Bush plan catches fires

USA: FORESTS: U.S. Announces Flawed Policy to Address Raging NaturalWildfires

Source: The Denver Post , 16 August 2001,
published by Forest Conservation Portal

President Bush’s feel-good tour of Colorado this week did call attention to one serious matter: A new agreement has been inked between federal agencies and the governors in 10 Western states, including Colorado, on how to prevent future catastrophic wildfires.
Bush’s staged photo-op in Rocky Mountain National Park, which showed the president whittling away at a tree branch, didn’t begin to illustrate the complexity of the problem, however.
Last year, wildfires burned 8.5 million acres of national forests and other public lands. In response, Congress set aside funds for fire prevention efforts by the U.S. Forest Service, Bureau of Land Management and other agencies.
Then on Monday, the Western Governors Association and the federal agencies signed an agreement to address the wildfire issue. The 20-page document is sadly lean on details, but correctly emphasizes fire prevention. In that regard, the plan Bush so proudly touted does in fact represent progress on a contentious issue.
Yet the most important question, how to achieve the desired reduction in fire hazard, remains partly unanswered.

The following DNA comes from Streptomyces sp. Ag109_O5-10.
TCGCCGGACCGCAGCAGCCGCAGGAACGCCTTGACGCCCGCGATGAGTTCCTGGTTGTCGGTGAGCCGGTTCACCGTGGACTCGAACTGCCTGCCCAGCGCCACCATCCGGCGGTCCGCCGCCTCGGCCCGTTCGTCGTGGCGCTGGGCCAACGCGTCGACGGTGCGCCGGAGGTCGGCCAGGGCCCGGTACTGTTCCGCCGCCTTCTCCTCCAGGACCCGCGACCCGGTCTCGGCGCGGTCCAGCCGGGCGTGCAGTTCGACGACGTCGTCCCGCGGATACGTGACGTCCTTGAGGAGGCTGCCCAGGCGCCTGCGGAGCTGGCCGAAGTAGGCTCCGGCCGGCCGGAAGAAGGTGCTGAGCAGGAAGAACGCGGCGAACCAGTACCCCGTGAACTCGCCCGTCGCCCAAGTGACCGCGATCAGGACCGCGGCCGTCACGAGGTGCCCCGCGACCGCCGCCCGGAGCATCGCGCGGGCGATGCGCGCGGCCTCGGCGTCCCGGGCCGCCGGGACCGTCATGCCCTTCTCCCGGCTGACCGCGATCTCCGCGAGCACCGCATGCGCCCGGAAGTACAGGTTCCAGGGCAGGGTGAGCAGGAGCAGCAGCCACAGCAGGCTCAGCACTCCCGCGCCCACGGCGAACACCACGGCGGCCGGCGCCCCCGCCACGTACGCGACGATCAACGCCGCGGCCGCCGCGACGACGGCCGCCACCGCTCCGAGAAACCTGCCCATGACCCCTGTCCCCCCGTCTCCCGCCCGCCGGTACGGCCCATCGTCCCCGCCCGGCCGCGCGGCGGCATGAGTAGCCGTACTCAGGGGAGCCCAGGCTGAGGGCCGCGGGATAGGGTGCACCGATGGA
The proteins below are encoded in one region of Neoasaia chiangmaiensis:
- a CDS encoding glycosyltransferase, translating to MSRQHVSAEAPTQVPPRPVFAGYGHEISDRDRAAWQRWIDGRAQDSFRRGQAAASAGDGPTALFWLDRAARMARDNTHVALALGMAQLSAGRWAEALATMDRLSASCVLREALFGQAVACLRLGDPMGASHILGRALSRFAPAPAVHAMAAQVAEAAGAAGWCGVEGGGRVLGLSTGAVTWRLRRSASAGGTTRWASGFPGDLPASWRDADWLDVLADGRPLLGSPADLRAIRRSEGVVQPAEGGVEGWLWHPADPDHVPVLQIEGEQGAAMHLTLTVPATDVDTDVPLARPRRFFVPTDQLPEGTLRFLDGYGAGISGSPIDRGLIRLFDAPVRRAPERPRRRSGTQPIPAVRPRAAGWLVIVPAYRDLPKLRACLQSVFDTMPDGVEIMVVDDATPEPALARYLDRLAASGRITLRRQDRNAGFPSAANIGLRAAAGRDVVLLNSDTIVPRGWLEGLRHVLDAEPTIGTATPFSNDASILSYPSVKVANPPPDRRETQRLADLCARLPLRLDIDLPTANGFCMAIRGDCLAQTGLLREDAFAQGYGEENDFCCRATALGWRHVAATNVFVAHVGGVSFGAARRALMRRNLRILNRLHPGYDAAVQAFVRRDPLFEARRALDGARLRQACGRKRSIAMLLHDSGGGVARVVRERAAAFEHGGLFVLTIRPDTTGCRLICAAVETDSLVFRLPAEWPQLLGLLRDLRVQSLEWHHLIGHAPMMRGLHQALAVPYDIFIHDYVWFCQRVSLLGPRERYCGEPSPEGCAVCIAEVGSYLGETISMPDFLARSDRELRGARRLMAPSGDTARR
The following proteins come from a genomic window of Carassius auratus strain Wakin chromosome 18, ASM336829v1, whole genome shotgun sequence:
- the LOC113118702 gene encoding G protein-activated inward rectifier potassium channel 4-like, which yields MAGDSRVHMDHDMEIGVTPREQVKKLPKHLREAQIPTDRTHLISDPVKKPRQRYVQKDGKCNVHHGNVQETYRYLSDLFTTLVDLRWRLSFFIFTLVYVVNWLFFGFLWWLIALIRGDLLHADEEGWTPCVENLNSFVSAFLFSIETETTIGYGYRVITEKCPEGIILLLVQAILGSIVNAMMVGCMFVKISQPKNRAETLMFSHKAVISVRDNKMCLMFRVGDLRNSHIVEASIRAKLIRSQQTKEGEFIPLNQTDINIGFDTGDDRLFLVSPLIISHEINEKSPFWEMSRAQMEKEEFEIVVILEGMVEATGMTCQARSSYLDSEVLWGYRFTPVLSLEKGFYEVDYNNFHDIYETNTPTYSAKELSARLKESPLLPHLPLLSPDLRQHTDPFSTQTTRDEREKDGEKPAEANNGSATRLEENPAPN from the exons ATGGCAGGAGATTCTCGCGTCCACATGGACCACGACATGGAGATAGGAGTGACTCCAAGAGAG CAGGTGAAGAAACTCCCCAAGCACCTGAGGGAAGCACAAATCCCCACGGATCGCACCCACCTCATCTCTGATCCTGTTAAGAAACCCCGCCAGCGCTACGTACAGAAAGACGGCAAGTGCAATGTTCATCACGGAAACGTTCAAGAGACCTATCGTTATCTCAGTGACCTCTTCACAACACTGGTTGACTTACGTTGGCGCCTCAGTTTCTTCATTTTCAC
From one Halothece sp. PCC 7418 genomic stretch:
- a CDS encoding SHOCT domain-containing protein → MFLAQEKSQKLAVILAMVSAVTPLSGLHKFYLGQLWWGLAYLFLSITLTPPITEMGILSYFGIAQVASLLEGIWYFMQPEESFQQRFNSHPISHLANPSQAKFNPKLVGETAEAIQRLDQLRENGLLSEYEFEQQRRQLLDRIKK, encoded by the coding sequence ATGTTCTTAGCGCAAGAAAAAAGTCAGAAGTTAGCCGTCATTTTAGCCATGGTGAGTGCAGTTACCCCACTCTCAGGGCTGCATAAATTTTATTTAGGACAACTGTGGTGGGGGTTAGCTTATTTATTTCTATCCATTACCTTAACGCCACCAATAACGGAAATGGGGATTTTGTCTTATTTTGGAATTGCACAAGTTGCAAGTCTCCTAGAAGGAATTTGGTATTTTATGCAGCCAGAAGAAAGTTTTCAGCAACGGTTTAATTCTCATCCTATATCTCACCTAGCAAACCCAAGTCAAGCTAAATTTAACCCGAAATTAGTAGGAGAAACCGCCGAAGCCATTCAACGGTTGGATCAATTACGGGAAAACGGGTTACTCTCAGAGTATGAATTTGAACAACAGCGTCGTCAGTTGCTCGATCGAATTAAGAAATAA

Scientists, environmentalists and timber executives generally acknowledge that the Forest Service and BLM must let some small, natural fires burn and ignite other controlled burns to clear out potential wildfire fuel such as deadwood and thick brush. But they vehemently disagree on whether, how much and what kind of logging should be part of the plan.
Indeed, environmental groups offer credible evidence that traditional logging methods actually increased fire dangers because the operations removed big, fire-resistant trees and left intact the very materials most apt to ignite.
If logging is used to reduce the fire hazard, it must concentrate on removing the unnatural build-up of these smaller forest materials.
But few profitable markets exist for such materials. Timber companies thus claim they need to cut the larger trees so they can afford to do the fire-prevention work, too. Environmentalists view such claims as an excuse for the logging industry to return to the bad old days.
If the newly inked fire prevention plan is to carry any credibility, state and federal agencies must deal with this issue directly. Timber companies must not be allowed to use fire prevention as justification for chopping down large, mature trees, unless for some unusual reason such trees present a wildfire hazard in a specific location. Instead, the government must encourage development of sustainable markets for the smaller forest materials.
Ultimately, what’s needed to resolve the disagreement is top leadership. If he cares about the West, as he proclaimed in his recent visit, Bush will keep wildfire prevention on his presidential agenda.
(Copyright 2001 The Denver Post)

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